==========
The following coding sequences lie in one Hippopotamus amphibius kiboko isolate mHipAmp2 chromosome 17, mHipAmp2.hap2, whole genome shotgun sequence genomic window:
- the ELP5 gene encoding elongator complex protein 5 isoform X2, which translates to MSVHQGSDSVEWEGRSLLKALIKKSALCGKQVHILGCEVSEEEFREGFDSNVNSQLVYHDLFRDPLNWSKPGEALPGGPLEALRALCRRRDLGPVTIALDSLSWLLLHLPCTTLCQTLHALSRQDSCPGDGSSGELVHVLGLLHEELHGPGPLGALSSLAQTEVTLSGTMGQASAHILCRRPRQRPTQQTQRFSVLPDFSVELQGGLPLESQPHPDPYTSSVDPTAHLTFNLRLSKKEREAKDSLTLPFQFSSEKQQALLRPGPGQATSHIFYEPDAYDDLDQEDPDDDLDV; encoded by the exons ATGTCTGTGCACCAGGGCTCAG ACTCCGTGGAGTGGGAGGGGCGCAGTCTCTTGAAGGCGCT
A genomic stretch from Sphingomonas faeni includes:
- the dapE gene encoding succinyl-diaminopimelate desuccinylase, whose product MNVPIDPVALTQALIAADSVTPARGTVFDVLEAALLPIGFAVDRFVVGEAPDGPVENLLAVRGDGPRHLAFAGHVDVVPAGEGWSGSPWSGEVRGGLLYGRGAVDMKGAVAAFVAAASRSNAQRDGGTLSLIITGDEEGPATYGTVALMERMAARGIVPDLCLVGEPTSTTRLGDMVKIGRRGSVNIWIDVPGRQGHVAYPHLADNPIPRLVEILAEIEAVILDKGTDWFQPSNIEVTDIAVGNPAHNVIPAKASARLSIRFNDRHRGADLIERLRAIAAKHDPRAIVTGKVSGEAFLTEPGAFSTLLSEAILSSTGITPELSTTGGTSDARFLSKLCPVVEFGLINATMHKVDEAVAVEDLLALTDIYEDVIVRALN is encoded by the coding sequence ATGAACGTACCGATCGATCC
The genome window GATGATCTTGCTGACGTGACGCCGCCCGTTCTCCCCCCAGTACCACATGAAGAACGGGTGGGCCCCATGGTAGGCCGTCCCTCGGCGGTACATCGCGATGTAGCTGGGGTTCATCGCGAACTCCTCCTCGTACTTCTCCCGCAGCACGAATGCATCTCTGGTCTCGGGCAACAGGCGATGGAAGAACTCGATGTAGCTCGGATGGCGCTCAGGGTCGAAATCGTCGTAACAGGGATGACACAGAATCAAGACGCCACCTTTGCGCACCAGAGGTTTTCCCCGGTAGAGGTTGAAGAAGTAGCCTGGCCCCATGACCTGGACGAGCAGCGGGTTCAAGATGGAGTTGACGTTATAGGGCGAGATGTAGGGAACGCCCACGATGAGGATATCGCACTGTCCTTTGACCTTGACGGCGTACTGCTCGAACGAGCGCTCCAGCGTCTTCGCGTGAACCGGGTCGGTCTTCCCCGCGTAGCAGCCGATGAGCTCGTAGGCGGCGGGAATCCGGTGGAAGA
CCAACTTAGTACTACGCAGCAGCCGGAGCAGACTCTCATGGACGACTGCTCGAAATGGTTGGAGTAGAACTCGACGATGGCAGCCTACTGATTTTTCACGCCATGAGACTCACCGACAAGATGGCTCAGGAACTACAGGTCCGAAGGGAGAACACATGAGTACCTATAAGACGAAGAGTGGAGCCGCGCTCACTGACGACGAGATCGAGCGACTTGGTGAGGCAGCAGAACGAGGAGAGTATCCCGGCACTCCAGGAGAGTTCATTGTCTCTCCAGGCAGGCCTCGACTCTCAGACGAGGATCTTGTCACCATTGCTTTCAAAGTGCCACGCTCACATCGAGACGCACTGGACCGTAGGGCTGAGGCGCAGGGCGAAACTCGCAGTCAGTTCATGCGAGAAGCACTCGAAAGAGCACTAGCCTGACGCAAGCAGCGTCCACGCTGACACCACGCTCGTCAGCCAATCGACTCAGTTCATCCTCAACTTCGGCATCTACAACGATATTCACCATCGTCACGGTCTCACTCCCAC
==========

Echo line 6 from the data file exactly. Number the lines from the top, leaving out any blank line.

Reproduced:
CCAACTTAGTACTACGCAGCAGCCGGAGCAGACTCTCATGGACGACTGCTCGAAATGGTTGGAGTAGAACTCGACGATGGCAGCCTACTGATTTTTCACGCCATGAGACTCACCGACAAGATGGCTCAGGAACTACAGGTCCGAAGGGAGAACACATGAGTACCTATAAGACGAAGAGTGGAGCCGCGCTCACTGACGACGAGATCGAGCGACTTGGTGAGGCAGCAGAACGAGGAGAGTATCCCGGCACTCCAGGAGAGTTCATTGTCTCTCCAGGCAGGCCTCGACTCTCAGACGAGGATCTTGTCACCATTGCTTTCAAAGTGCCACGCTCACATCGAGACGCACTGGACCGTAGGGCTGAGGCGCAGGGCGAAACTCGCAGTCAGTTCATGCGAGAAGCACTCGAAAGAGCACTAGCCTGACGCAAGCAGCGTCCACGCTGACACCACGCTCGTCAGCCAATCGACTCAGTTCATCCTCAACTTCGGCATCTACAACGATATTCACCATCGTCACGGTCTCACTCCCAC